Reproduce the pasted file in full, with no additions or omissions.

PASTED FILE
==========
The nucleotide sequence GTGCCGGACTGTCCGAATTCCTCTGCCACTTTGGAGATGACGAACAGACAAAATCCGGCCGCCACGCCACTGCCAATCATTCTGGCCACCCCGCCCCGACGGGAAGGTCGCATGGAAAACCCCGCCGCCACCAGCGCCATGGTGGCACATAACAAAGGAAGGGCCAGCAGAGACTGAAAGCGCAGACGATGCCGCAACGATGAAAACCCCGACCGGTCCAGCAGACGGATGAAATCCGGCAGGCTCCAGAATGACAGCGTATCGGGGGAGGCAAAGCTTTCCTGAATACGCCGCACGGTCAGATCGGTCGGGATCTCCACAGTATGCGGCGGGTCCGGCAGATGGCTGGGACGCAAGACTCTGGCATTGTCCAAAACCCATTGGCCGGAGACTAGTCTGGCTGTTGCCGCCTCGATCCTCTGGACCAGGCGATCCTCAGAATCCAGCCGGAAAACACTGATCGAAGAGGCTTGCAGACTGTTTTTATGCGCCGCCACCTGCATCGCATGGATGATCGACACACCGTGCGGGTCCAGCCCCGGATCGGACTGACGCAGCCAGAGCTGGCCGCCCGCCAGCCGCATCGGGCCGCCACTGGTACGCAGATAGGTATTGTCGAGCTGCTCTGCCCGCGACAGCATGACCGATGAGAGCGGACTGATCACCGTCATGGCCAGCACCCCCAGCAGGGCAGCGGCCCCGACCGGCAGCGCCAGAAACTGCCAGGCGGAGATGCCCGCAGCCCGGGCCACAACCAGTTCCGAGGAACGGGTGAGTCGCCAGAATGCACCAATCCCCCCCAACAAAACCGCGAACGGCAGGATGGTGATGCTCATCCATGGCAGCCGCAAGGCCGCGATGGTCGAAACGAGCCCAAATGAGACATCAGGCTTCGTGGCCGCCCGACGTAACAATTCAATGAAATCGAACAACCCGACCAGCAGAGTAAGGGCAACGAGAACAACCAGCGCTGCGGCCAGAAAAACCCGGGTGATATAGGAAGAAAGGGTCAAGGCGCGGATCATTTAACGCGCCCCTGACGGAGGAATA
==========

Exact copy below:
The nucleotide sequence GTGCCGGACTGTCCGAATTCCTCTGCCACTTTGGAGATGACGAACAGACAAAATCCGGCCGCCACGCCACTGCCAATCATTCTGGCCACCCCGCCCCGACGGGAAGGTCGCATGGAAAACCCCGCCGCCACCAGCGCCATGGTGGCACATAACAAAGGAAGGGCCAGCAGAGACTGAAAGCGCAGACGATGCCGCAACGATGAAAACCCCGACCGGTCCAGCAGACGGATGAAATCCGGCAGGCTCCAGAATGACAGCGTATCGGGGGAGGCAAAGCTTTCCTGAATACGCCGCACGGTCAGATCGGTCGGGATCTCCACAGTATGCGGCGGGTCCGGCAGATGGCTGGGACGCAAGACTCTGGCATTGTCCAAAACCCATTGGCCGGAGACTAGTCTGGCTGTTGCCGCCTCGATCCTCTGGACCAGGCGATCCTCAGAATCCAGCCGGAAAACACTGATCGAAGAGGCTTGCAGACTGTTTTTATGCGCCGCCACCTGCATCGCATGGATGATCGACACACCGTGCGGGTCCAGCCCCGGATCGGACTGACGCAGCCAGAGCTGGCCGCCCGCCAGCCGCATCGGGCCGCCACTGGTACGCAGATAGGTATTGTCGAGCTGCTCTGCCCGCGACAGCATGACCGATGAGAGCGGACTGATCACCGTCATGGCCAGCACCCCCAGCAGGGCAGCGGCCCCGACCGGCAGCGCCAGAAACTGCCAGGCGGAGATGCCCGCAGCCCGGGCCACAACCAGTTCCGAGGAACGGGTGAGTCGCCAGAATGCACCAATCCCCCCCAACAAAACCGCGAACGGCAGGATGGTGATGCTCATCCATGGCAGCCGCAAGGCCGCGATGGTCGAAACGAGCCCAAATGAGACATCAGGCTTCGTGGCCGCCCGACGTAACAATTCAATGAAATCGAACAACCCGACCAGCAGAGTAAGGGCAACGAGAACAACCAGCGCTGCGGCCAGAAAAACCCGGGTGATATAGGAAGAAAGGGTCAAGGCGCGGATCATTTAACGCGCCCCTGACGGAGGAATA